Colleges are increasingly focused on recruiting adult students, Pat Donachie writes for Education Dive.
The population of adult learners will grow faster than the population of traditional students, according to a report by the Education Commission of the States (ECS). And as of January 2016, 73% of students had at least one non-traditional characteristic. The ECS report argued that colleges must recruit more non-traditional students—or else face a significant threat to their financial stability.
Donachie rounds up a few examples of institutions that have found successful strategies for recruiting non-traditional students.
University of Maryland University College (UMUC): Adult students have long been a key population for UMUC, the largest online public institution in the United States. According to Erika Orris, the school's senior vice president of strategic enrollment management, UMUC's strength has been its ability to differentiate itself from competitors with a deep understanding of the students they're recruiting. For example, today's students assume that online courses are flexible, Orris says, so UMUC doesn't "waste seconds" of advertising time promoting flexibility.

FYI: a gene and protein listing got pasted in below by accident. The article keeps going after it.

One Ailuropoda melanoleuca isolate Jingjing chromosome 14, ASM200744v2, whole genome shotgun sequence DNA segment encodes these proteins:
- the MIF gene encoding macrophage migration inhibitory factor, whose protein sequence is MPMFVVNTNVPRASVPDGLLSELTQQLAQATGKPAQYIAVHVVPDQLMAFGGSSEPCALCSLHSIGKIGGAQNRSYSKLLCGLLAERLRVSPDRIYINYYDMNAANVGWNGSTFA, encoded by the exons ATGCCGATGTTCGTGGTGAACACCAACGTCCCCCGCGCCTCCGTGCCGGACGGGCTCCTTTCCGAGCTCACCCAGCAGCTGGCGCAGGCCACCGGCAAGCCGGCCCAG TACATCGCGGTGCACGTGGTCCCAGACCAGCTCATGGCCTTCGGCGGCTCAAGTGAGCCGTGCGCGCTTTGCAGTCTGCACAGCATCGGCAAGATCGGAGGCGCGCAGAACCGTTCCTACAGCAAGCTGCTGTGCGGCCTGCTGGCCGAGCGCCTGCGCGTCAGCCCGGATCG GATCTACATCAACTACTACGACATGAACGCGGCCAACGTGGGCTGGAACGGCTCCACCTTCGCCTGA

University of Missouri-St. Louis has emphasized time-to-completion rates in its advertising, according Allan Byrd, director of enrollment for the institution. Students also want to know about the strength and quality of programs, affordability, financial aid, and the likelihood of a job post-graduation, he adds.
Jacksonville University's strategy is to avoid viewing adult learners as a "monolith," according to Margaret Dees, the senior vice president of enrollment management and communications. For example, she warns other higher education leaders not to assume that every adult learning wants to take online courses. Some adult learners may actually prefer to learn in a quiet classroom outside of their home, Dees says.
Smith College has a program dedicated to adult learners called Ada Comstock Scholars, which enrolls 100 adult students and provides them with family housing and financial assistance. The program primarily recruits students through partnerships with community colleges, according to Sidonia Dalby, an associate director of admissions and the advisor for the scholarship program. Dalby emphasizes the importance of understanding student needs. For example, Smith makes a point of promoting its financial assistance, because adult learners may otherwise dismiss the institution based on their assumptions about cost (Donachie, Education Dive, 9/18).
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